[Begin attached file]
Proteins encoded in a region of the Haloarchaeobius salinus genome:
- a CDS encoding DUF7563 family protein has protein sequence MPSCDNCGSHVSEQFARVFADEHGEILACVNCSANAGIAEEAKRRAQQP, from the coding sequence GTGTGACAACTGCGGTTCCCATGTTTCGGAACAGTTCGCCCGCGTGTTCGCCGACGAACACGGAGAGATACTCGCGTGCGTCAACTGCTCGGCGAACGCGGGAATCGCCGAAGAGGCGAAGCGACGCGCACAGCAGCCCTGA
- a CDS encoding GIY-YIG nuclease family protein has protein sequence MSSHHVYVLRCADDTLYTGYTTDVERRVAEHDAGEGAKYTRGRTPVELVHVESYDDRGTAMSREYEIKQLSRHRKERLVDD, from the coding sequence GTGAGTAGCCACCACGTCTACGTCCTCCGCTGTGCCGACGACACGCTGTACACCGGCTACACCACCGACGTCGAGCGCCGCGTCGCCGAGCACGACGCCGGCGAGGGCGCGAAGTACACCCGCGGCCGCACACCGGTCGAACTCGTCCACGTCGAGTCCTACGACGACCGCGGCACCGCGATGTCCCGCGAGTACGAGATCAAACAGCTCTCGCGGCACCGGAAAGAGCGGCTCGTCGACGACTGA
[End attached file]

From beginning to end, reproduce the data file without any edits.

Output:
Proteins encoded in a region of the Haloarchaeobius salinus genome:
- a CDS encoding DUF7563 family protein has protein sequence MPSCDNCGSHVSEQFARVFADEHGEILACVNCSANAGIAEEAKRRAQQP, from the coding sequence GTGTGACAACTGCGGTTCCCATGTTTCGGAACAGTTCGCCCGCGTGTTCGCCGACGAACACGGAGAGATACTCGCGTGCGTCAACTGCTCGGCGAACGCGGGAATCGCCGAAGAGGCGAAGCGACGCGCACAGCAGCCCTGA
- a CDS encoding GIY-YIG nuclease family protein has protein sequence MSSHHVYVLRCADDTLYTGYTTDVERRVAEHDAGEGAKYTRGRTPVELVHVESYDDRGTAMSREYEIKQLSRHRKERLVDD, from the coding sequence GTGAGTAGCCACCACGTCTACGTCCTCCGCTGTGCCGACGACACGCTGTACACCGGCTACACCACCGACGTCGAGCGCCGCGTCGCCGAGCACGACGCCGGCGAGGGCGCGAAGTACACCCGCGGCCGCACACCGGTCGAACTCGTCCACGTCGAGTCCTACGACGACCGCGGCACCGCGATGTCCCGCGAGTACGAGATCAAACAGCTCTCGCGGCACCGGAAAGAGCGGCTCGTCGACGACTGA